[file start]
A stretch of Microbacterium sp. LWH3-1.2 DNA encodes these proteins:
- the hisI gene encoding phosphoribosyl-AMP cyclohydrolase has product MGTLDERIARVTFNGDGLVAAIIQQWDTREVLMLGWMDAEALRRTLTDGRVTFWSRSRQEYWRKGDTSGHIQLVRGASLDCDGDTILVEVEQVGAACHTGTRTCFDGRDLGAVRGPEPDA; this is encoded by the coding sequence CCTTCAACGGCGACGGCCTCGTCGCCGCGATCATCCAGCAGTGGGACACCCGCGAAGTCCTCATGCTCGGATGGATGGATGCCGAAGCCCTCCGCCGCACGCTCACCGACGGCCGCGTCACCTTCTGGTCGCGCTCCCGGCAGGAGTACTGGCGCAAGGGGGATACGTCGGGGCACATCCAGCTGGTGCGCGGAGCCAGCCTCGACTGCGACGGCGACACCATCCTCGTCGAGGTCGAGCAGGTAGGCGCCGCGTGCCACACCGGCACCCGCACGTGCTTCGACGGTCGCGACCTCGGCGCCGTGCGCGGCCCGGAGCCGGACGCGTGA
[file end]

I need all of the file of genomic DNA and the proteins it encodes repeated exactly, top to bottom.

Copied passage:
A stretch of Microbacterium sp. LWH3-1.2 DNA encodes these proteins:
- the hisI gene encoding phosphoribosyl-AMP cyclohydrolase has product MGTLDERIARVTFNGDGLVAAIIQQWDTREVLMLGWMDAEALRRTLTDGRVTFWSRSRQEYWRKGDTSGHIQLVRGASLDCDGDTILVEVEQVGAACHTGTRTCFDGRDLGAVRGPEPDA; this is encoded by the coding sequence CCTTCAACGGCGACGGCCTCGTCGCCGCGATCATCCAGCAGTGGGACACCCGCGAAGTCCTCATGCTCGGATGGATGGATGCCGAAGCCCTCCGCCGCACGCTCACCGACGGCCGCGTCACCTTCTGGTCGCGCTCCCGGCAGGAGTACTGGCGCAAGGGGGATACGTCGGGGCACATCCAGCTGGTGCGCGGAGCCAGCCTCGACTGCGACGGCGACACCATCCTCGTCGAGGTCGAGCAGGTAGGCGCCGCGTGCCACACCGGCACCCGCACGTGCTTCGACGGTCGCGACCTCGGCGCCGTGCGCGGCCCGGAGCCGGACGCGTGA